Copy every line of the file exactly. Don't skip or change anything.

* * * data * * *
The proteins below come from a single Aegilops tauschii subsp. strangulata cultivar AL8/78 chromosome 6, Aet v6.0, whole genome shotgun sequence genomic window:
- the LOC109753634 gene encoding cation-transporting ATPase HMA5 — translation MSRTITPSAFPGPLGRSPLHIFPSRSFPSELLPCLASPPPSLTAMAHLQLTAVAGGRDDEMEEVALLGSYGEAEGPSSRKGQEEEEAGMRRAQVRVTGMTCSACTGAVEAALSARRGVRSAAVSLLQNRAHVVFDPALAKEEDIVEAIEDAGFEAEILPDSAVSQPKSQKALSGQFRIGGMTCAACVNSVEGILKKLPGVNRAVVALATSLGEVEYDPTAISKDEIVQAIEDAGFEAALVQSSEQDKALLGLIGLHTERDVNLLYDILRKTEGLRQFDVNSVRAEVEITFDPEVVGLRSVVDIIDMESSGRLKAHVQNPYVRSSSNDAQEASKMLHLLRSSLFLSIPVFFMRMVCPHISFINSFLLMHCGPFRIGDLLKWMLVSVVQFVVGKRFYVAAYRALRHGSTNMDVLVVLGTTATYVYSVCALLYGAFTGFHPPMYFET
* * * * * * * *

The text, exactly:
The proteins below come from a single Aegilops tauschii subsp. strangulata cultivar AL8/78 chromosome 6, Aet v6.0, whole genome shotgun sequence genomic window:
- the LOC109753634 gene encoding cation-transporting ATPase HMA5 — translation MSRTITPSAFPGPLGRSPLHIFPSRSFPSELLPCLASPPPSLTAMAHLQLTAVAGGRDDEMEEVALLGSYGEAEGPSSRKGQEEEEAGMRRAQVRVTGMTCSACTGAVEAALSARRGVRSAAVSLLQNRAHVVFDPALAKEEDIVEAIEDAGFEAEILPDSAVSQPKSQKALSGQFRIGGMTCAACVNSVEGILKKLPGVNRAVVALATSLGEVEYDPTAISKDEIVQAIEDAGFEAALVQSSEQDKALLGLIGLHTERDVNLLYDILRKTEGLRQFDVNSVRAEVEITFDPEVVGLRSVVDIIDMESSGRLKAHVQNPYVRSSSNDAQEASKMLHLLRSSLFLSIPVFFMRMVCPHISFINSFLLMHCGPFRIGDLLKWMLVSVVQFVVGKRFYVAAYRALRHGSTNMDVLVVLGTTATYVYSVCALLYGAFTGFHPPMYFET